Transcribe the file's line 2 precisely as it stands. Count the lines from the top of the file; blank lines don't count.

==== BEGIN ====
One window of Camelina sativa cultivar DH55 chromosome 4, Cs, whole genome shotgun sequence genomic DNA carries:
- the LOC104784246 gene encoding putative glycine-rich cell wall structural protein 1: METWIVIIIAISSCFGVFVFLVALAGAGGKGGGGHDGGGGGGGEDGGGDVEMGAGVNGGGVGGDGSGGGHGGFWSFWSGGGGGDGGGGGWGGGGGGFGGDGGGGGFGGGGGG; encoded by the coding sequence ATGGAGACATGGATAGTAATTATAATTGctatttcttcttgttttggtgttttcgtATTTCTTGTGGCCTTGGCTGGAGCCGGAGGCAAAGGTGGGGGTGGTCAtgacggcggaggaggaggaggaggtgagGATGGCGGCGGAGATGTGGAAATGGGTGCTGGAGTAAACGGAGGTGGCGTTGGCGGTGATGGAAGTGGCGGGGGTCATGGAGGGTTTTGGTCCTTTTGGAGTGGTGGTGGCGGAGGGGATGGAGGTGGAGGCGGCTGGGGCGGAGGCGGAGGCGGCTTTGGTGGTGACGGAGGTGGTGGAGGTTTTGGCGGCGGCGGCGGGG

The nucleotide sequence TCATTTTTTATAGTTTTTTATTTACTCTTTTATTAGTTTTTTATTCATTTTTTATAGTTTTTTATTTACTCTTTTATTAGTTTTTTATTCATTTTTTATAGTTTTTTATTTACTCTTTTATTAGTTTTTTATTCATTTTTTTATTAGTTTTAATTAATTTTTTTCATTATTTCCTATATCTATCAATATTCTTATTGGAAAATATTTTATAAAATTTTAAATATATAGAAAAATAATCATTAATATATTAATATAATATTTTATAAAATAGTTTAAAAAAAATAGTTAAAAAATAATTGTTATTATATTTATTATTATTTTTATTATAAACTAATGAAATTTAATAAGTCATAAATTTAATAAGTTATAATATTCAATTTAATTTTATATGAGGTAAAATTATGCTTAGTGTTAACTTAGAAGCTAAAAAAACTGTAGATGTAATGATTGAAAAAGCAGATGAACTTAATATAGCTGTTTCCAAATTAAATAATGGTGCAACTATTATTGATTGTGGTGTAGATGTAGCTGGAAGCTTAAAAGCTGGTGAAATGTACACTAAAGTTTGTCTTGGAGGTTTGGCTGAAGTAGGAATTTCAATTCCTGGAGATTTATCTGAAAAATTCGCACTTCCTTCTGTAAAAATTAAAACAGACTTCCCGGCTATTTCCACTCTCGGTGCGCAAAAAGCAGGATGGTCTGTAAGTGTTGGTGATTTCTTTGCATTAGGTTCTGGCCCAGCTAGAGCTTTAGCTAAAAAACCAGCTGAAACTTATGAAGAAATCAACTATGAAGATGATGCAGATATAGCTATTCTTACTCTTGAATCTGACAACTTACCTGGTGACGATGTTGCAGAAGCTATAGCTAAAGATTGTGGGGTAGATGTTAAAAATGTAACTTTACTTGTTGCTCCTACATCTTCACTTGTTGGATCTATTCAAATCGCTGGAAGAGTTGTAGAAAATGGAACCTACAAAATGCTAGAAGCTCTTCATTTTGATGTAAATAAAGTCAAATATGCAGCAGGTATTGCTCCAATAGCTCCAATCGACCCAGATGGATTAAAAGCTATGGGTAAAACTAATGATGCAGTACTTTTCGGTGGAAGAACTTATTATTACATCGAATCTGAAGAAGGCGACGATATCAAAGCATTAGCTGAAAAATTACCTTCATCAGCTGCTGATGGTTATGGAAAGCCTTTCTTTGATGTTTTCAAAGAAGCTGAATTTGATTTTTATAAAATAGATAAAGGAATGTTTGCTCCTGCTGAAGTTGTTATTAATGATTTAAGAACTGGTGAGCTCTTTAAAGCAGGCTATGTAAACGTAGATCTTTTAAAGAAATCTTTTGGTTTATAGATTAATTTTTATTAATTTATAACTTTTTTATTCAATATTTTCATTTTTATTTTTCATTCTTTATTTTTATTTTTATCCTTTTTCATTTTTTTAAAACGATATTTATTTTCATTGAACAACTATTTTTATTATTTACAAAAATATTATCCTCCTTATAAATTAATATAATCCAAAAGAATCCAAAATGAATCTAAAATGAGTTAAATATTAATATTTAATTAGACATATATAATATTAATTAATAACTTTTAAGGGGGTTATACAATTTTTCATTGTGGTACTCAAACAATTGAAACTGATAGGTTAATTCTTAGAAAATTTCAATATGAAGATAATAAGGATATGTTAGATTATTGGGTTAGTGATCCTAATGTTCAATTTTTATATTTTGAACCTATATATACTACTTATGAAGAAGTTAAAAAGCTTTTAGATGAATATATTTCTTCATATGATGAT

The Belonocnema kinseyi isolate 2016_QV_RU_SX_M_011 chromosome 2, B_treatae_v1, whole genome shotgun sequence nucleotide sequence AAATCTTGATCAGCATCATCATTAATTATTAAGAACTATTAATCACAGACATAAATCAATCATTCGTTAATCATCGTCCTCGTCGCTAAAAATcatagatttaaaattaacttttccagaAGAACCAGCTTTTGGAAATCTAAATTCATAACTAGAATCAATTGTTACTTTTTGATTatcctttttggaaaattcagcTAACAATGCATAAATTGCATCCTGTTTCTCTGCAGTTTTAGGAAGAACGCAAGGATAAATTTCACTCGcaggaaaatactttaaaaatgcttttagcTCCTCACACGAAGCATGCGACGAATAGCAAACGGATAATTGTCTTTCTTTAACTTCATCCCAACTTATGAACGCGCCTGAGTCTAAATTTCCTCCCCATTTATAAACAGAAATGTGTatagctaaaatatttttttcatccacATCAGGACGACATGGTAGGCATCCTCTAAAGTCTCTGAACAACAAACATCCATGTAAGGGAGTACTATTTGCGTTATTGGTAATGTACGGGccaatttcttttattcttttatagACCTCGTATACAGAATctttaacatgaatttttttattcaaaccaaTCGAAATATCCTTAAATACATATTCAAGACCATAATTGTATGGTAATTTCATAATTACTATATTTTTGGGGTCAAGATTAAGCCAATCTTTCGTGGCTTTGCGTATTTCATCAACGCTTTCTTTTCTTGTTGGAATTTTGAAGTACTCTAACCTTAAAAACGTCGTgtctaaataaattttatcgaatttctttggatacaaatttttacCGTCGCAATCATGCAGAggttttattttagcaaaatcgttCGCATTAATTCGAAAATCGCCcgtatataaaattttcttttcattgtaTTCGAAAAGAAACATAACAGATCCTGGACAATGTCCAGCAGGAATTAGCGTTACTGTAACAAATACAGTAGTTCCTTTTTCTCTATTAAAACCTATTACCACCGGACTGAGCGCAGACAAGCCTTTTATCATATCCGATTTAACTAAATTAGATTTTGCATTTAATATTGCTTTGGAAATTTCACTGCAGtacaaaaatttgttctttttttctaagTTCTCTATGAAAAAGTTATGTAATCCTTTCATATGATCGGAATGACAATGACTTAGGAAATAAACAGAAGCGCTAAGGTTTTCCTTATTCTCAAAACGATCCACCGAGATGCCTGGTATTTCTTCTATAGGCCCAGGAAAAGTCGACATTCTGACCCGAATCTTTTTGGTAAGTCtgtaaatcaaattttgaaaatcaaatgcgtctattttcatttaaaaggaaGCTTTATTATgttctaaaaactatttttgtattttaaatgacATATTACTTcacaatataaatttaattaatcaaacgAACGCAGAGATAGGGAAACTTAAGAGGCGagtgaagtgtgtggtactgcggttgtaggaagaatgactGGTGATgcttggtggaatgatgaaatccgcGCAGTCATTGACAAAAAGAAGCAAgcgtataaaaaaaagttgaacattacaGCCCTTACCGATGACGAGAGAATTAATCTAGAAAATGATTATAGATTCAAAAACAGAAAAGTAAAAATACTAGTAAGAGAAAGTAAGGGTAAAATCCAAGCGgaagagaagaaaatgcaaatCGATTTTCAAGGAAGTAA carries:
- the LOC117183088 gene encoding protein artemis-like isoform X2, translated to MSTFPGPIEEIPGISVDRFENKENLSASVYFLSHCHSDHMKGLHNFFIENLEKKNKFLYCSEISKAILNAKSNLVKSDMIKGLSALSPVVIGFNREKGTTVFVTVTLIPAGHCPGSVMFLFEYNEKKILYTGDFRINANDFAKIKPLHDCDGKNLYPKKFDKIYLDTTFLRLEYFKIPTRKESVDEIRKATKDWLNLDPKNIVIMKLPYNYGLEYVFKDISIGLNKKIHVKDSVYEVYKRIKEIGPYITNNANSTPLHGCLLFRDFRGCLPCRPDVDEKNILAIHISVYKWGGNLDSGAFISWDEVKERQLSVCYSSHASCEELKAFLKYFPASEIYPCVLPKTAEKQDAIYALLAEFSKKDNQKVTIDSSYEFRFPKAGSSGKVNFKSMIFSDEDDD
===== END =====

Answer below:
- the LOC104784246 gene encoding putative glycine-rich cell wall structural protein 1: METWIVIIIAISSCFGVFVFLVALAGAGGKGGGGHDGGGGGGGEDGGGDVEMGAGVNGGGVGGDGSGGGHGGFWSFWSGGGGGDGGGGGWGGGGGGFGGDGGGGGFGGGGGG; encoded by the coding sequence ATGGAGACATGGATAGTAATTATAATTGctatttcttcttgttttggtgttttcgtATTTCTTGTGGCCTTGGCTGGAGCCGGAGGCAAAGGTGGGGGTGGTCAtgacggcggaggaggaggaggaggtgagGATGGCGGCGGAGATGTGGAAATGGGTGCTGGAGTAAACGGAGGTGGCGTTGGCGGTGATGGAAGTGGCGGGGGTCATGGAGGGTTTTGGTCCTTTTGGAGTGGTGGTGGCGGAGGGGATGGAGGTGGAGGCGGCTGGGGCGGAGGCGGAGGCGGCTTTGGTGGTGACGGAGGTGGTGGAGGTTTTGGCGGCGGCGGCGGGG